From my perspective, as a student at Flagler, I can tell that it’s definitely changed over the course of the past four years. There’s just a big influx of tourism and there’s a lot going on here now. And then you add the pandemic on top of that… Unprecedented times.

Sims: The past two years for sure. It’s been a rough two years. We have a symbiotic relationship with the tourist industry and it is so important because we’re doing archeology, we’re preserving the history, we’re trying to document these archeological resources, which are all a big part of why many people come here. They come here for the history and the archeology.

So we couldn’t do the work without the tourists. But at the same time, when we’re having too much influx, we aren’t equipped to deal with it.

Losing Florida: Right. And it’s interesting to see because it’s kind of a, “only time will tell” situation since there’s no way of knowing what it’s going to look like down the road. Of course, you can project and assume what will happen, but it’s hard to tell because the city’s infrastructure can only accommodate so many people.

For my final question, based on what we’ve talked about and your thoughts on everything, is there anything else you would like to add that you think is worth noting?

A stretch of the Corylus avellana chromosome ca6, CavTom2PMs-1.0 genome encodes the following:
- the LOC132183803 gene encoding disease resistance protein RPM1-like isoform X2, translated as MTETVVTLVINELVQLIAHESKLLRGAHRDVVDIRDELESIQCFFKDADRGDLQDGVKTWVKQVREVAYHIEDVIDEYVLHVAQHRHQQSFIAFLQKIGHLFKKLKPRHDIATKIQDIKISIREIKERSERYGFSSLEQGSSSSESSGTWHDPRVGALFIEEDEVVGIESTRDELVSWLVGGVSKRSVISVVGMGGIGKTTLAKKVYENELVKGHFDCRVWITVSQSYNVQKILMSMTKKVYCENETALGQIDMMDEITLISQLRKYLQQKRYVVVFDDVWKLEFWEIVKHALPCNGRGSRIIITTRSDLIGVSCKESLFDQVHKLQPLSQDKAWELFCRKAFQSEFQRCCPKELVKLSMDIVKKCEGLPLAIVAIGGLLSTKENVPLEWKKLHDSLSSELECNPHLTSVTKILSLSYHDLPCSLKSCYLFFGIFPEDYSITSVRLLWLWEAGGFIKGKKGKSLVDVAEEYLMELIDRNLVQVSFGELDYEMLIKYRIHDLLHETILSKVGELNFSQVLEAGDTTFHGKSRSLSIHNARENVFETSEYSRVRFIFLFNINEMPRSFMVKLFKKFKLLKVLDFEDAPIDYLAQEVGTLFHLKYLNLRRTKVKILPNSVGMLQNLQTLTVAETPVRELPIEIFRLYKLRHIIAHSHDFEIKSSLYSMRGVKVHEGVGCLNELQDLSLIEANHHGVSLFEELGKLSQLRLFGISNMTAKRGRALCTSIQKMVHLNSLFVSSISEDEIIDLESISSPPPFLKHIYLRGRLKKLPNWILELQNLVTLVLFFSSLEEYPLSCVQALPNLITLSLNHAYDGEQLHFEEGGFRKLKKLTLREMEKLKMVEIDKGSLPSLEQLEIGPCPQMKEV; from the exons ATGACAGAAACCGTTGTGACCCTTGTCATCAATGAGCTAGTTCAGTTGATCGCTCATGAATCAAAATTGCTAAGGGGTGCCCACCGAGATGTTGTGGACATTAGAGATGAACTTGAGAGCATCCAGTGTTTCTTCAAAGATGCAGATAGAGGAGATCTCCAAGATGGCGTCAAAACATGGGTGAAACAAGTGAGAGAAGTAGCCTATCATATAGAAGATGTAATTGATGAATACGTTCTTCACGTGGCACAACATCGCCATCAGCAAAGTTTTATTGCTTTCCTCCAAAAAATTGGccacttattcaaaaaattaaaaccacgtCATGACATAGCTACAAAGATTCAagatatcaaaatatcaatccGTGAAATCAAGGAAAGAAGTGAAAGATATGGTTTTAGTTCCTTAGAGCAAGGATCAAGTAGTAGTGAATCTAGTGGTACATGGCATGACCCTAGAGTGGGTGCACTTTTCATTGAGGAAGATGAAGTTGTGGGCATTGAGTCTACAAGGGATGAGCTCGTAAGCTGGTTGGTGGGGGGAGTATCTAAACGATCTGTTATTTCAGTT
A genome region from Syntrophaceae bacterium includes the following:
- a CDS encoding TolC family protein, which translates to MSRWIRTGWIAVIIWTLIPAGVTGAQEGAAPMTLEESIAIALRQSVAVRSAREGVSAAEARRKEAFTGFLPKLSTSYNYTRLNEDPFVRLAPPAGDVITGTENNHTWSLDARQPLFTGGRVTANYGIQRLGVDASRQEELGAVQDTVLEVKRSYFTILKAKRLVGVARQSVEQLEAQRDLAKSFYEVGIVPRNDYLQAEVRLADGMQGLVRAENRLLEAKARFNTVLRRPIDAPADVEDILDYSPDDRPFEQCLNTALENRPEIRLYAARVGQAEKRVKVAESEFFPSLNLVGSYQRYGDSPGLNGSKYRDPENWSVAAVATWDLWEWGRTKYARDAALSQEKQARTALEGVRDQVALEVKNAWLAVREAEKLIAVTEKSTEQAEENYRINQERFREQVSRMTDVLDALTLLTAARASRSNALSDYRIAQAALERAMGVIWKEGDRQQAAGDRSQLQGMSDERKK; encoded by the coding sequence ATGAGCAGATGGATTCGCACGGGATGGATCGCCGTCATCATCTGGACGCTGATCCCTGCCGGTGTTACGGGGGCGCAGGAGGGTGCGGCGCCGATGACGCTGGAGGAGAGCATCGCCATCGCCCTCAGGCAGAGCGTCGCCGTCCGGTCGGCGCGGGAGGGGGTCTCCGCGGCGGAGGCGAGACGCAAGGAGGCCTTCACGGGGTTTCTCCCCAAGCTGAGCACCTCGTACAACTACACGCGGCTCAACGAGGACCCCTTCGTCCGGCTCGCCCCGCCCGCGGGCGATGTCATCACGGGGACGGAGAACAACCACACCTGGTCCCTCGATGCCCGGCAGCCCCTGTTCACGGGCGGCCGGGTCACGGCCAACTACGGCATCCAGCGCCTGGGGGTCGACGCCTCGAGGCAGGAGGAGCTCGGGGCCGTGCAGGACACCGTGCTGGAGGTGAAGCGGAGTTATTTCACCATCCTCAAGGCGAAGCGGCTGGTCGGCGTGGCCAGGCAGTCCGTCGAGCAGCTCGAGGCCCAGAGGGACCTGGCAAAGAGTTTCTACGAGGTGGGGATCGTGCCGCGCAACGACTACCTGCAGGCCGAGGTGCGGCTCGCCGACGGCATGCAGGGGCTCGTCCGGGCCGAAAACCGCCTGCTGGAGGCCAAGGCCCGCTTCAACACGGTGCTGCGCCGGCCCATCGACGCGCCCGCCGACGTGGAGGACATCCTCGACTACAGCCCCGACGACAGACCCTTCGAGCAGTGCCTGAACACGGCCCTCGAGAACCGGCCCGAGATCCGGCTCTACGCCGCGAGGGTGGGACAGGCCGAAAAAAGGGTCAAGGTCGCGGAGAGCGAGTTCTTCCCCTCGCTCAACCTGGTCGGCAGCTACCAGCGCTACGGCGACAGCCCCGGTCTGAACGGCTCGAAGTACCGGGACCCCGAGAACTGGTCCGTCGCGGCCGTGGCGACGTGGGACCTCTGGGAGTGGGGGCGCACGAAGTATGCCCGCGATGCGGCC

Sims: As difficult as it can be trying to work for a local city government where we are understaffed and overworked, and we’re having such a hard time keeping up with the volume of projects – we talked a lot about the volume of projects, the amount of development, and the amount of increased workload for the staff – we’re trying as hard as we can.

We are, we’re giving it our all. We’re trying, and so is everyone else in the city.

Losing Florida: That’s wonderful that you are. Some people would probably look at it and say, “Nope, I can’t do it,” but it’s great that you’re all persevering and working through it.

Sims: I mean, what else is there to do? We have to be our own advocates for historic preservation and archeology.

We are the advocates, right? If we don’t save it, who will?

Story by McKenna Moonan. Images: City of St. Augustine